Coast of Massachusetts: an extension of the sand spit to the southward of Sunken ledge, Boston harbor, since the survey of 1847.

Coast of Connecticut: Luddington rocks, determined in position, about ten yards apart, one mile and a half (nautical) S.W., by compass, from New Haven light-house.

Coast of New York: Tidal currents in East river, and surface and subcurrents investigated in New York harbor, the lower bay, and on the bar.

Charleston harbor: increase of depth developed in Maffit’s channel.

Coast of Florida: a new and deeper channel discovered, leading into St. George’s sound (Apalachicola), at the eastern end of Dog island, and anchorage connected with it; shoals near the East and West passes of St. George’s sound, and a new channel found between St. George’s and St. Vincent’s islands.

Coast of California: Whiting’s rock, determined in position, near “The Brothers,” at the entrance of S. Pablo bay; a reef developed off the Contra Costa flats, San Francisco bay.

Washington Territory: a bank of three and a half fathoms, about a mile off the S.W. point of Sucia island, northern entrance of Washington sound.

AID AFFORDED TO THE LIGHT-HOUSE SYSTEM.— The survey of the coast furnishes also, as part of its direct results, this further and most valuable benefit to the navigator, in the indication of the most appropriate points upon which to establish lights, beacons, buoys, fog-bells, and whatever other constructions may be useful in giving assurance of safety, or indicating the possibility of danger.

For the judicious selection of sites for light-houses, it is necessary to be in possession not only of the hydrography along the coast, but also of the topography of the shore, and of the points which become landmarks in connection with the light-house. This information we have seen that the Coast Survey furnishes, and hence the determination of light-house sites seems to be apart of its appropriate functions. Such has been the view of the subject taken by the government; and accordingly, in 1852, the construction and general disposition of the light-houses of the coast having been confided to a Board composed of officers of elevated rank in the army and navy, with two civilians selected for their heigh scientific attainments, the examination of suitable sites for these structures was assigned to the Superintendent of the Coast Survey. In the six years that have since elapsed, preliminary surveys or examinations have been made in more than one hundred localities on the Atlantic, Gulf and Pacific coasts of the United States, and at least half of the cases reported are based upon recommendations for aids to navigation suggested by the Assistants while surveying in the respective localities.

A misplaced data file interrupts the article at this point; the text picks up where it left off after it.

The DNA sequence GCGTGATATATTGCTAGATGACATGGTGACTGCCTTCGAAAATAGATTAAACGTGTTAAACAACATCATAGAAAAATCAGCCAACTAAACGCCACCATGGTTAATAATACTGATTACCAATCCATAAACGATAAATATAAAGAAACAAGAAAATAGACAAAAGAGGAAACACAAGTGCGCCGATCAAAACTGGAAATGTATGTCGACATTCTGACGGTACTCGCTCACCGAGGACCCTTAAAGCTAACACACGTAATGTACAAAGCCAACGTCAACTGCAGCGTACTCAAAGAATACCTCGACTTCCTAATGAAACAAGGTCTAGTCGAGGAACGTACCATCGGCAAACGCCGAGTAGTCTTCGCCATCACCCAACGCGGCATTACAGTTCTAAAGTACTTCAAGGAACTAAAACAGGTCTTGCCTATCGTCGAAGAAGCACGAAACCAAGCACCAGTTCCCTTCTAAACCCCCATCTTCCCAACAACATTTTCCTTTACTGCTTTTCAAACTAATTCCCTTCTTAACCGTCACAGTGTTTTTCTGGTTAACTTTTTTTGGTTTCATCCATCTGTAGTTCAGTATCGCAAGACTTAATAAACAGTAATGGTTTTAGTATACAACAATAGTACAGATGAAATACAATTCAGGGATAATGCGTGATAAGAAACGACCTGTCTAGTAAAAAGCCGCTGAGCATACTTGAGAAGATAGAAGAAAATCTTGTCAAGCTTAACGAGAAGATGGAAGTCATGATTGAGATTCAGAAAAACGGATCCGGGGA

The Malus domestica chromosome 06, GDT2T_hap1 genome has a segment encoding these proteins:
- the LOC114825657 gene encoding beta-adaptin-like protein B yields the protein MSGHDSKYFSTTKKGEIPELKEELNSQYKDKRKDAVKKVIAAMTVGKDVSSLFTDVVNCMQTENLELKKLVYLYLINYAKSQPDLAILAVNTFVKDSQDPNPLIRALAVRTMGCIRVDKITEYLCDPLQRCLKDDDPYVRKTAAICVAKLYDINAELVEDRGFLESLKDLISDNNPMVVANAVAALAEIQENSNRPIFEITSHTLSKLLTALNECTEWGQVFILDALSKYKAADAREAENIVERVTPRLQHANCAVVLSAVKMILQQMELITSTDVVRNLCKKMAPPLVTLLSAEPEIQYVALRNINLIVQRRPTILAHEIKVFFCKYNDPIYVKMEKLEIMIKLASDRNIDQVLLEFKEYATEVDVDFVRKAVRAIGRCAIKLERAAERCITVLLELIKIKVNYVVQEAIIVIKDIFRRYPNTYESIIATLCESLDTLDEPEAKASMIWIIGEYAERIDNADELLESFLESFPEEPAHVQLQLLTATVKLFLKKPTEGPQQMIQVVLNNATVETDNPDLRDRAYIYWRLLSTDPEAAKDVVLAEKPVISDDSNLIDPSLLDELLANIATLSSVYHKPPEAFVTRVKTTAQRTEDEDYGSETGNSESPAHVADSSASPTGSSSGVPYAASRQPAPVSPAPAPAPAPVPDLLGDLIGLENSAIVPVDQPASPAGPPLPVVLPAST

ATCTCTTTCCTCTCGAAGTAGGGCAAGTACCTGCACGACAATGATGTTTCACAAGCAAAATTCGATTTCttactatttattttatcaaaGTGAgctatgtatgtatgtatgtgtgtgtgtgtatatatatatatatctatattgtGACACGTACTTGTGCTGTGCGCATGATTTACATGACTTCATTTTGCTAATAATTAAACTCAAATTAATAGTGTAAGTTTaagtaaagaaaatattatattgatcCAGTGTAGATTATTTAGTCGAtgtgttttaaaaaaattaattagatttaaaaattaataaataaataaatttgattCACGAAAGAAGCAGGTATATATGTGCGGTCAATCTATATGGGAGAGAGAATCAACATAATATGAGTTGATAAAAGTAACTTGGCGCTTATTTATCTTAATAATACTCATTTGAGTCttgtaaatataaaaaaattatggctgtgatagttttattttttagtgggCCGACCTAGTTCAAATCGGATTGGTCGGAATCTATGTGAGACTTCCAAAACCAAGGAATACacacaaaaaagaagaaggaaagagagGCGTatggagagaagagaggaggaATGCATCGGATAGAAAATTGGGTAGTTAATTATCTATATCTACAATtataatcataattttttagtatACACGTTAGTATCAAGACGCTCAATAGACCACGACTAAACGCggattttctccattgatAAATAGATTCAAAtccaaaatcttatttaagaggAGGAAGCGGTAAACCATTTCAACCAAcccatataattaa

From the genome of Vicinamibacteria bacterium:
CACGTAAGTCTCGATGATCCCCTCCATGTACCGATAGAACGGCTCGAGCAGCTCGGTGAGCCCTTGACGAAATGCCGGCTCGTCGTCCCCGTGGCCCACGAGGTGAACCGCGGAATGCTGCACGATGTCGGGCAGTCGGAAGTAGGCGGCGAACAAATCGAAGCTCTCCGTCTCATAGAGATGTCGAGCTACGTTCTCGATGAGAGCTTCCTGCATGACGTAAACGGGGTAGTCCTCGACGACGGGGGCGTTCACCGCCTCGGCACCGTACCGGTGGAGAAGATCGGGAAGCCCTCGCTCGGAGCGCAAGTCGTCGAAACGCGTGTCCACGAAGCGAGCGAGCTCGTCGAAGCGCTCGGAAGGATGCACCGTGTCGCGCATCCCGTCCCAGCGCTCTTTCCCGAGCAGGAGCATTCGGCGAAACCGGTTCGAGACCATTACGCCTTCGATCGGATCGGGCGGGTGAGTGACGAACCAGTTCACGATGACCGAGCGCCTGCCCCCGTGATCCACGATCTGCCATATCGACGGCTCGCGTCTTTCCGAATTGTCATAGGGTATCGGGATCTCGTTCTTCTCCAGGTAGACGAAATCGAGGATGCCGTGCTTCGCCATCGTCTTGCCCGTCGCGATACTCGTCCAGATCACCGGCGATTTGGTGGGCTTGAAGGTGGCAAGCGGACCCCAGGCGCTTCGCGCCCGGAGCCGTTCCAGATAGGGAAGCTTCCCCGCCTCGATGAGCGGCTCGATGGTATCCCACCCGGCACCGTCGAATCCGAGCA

AID AFFORDED TO THE PLANNING OF THE DEFENCE OF THE COAST.– The bearings of the Coast Survey on subjects connected with the defences of the coast, must be passed over by the Committee more briefly than their importance deserves. The eminent soldier at the head of the Engineer Corps of the Army, on whom the office of discussing them would have appropriately devolved, was on the eve of departure from the country when the preparation of this report was originally taken in hand. A few paragraphs from his letter to the late chairman, written a short time before his departure, must be accepted as the too succinct expression of his views:

“I cannot,” he says,“refrain from urging you to insist emphatically upon the very important aid that has been rendered by the Coast Survey to the system of National Sea-coast Defences, and to the improvement and preservation of harbors. For many years the Engineer Department has had no other resource than the Coast Survey for the general information necessary for the determination of the sites of new fortifications. It has often been without other resources as to local topography and hydrography. It has been enabled, by this aid, greatly to expedite the construction of defensive works of the highest necessity: and I must not omit to add, that the operations of the Coast Survey have, on some occasions, by the kind consideration of the Superintendent, been specially arranged in the order of time, and in the manner, calculated soonest to supply our necessities. In relation to the improvement and preservation of harbors, it may be said, generally, that great as the function of exhibiting the coast in its present state may be, a not less important one is the detection of its disturbances: for only on the exact knowledge of these (already found by the labors of the Survey to be great and various, and often threatening), can any judicious precautions and remedies be founded. Under the feeling of these obligations to the Coat Survey, I can hardly keep from warming up into specification and amplification– for which, however, I have no time under the arrangements which are pressing on me.”